• Can this person do the job?
  • Is this person a good “fit” with the rest of my team?
  • Why is this person “on the market?”

The candidate who takes the time to deeply understand these fundamental questions from the interviewer’s perspective will be light years ahead of any candidate who focuses primarily on their own priorities during the interview process.

Competency and “fit” speak to the fundamentals – whether you can do the job and will work well with the existing team. Just as important to most quality employers is insight into why you want the job. The “why are you looking?” question is a potential minefield for the unprepared candidate, and its mishandling is the most common reason for employer’s decision to “pass.” Much like at the start of personal relationships, new prospective partners are very interested to understand how the last “relationship” ended to get a sense of what they might be “in for” down the road. “Bad-breakups” are a sure sign to most employers that future employer-employee relationships may be rocky, and most employers will avoid taking such risks.

Your job -- if you want “the job” -- is to focus your interview communication on the challenges your perspective employer faces and your shared values. Here is what you need to do:

  • Be prepared to offer concrete examples from your professional past that show you have a track record of success meeting the same or substantially similar challenges your prospective employer is facing.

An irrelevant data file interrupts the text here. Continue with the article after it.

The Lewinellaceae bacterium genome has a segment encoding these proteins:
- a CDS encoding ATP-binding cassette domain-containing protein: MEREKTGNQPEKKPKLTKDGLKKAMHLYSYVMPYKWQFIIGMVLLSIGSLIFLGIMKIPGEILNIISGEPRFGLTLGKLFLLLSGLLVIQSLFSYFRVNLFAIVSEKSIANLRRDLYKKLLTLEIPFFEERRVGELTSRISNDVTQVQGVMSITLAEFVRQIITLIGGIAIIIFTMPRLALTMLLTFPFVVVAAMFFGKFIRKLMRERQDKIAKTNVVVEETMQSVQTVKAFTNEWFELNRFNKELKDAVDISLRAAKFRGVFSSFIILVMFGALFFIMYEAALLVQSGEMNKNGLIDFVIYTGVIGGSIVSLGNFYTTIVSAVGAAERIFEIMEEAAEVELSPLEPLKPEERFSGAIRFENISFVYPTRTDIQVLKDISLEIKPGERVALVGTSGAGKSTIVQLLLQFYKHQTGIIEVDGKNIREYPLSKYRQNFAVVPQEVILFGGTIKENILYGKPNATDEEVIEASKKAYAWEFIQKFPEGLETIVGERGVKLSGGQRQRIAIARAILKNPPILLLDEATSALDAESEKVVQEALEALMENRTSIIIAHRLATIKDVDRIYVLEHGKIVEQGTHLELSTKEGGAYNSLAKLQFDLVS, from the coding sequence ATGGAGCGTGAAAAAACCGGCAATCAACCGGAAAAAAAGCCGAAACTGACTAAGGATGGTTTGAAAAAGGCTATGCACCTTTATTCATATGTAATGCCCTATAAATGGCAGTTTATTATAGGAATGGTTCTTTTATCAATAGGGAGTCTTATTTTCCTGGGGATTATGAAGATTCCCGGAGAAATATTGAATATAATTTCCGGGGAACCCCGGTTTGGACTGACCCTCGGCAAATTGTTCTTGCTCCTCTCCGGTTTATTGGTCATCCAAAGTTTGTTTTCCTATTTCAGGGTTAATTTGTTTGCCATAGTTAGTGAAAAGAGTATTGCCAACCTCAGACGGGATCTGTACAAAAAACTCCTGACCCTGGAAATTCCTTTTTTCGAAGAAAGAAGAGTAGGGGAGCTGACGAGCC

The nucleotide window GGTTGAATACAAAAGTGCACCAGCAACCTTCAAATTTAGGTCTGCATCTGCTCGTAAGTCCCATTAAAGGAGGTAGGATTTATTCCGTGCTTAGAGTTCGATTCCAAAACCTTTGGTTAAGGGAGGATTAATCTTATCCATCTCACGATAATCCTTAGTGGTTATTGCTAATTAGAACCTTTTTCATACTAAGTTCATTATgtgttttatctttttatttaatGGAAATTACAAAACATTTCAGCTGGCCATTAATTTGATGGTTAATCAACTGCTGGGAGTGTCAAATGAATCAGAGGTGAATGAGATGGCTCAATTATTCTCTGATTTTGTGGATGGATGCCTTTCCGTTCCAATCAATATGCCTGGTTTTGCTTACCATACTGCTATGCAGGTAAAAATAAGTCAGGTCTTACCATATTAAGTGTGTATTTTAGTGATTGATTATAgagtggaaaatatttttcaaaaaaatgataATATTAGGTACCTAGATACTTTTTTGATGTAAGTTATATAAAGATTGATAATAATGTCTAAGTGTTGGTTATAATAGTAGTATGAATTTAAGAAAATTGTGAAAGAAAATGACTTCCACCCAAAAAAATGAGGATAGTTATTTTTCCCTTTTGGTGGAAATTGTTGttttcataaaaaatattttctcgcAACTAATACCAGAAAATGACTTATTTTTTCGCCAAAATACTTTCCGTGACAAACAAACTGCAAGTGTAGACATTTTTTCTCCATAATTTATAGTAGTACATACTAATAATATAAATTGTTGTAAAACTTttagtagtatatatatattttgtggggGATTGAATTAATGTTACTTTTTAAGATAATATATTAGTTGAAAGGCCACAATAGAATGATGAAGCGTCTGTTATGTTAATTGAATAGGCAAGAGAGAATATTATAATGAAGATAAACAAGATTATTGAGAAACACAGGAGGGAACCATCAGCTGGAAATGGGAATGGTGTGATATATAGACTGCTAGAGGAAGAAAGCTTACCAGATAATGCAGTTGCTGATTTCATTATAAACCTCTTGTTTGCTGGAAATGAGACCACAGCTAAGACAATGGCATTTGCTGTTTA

• Keep your energy and enthusiasm level high throughout the process. Respond to all related communications promptly and clearly. Nobody wants to hire a dud.
  • Don’t bad mouth past employers or team members. Sometimes things don’t work out. No need to spend a lot of time on it, but what you do say about past employers should be respectful and balanced. No drama. No ambiguous chatter. Just the facts. Try to conclude the related conversation with the positive “take away” that resulted from the employment experience.
Follow that simple advice, and your candidacy will likely resonate. If you don’t, it won’t.  It’s that simple.  

Tags: candidate preparation, interviewing tips

5 Insights for Communicating Competency During a Job Interview

Posted by Robert Accomando on Fri, Jun 15, 2012 @ 02:03 PM

Since a lot of what you are going to learn about a job doesn’t happen until the interview stage, and in some cases, not until you’ve been in the role a few months, how does a conscientious candidate prepare to discuss why she is particularly well-suited for the role’s challenges before the first meeting?  The answer is preparation, preparation, preparation.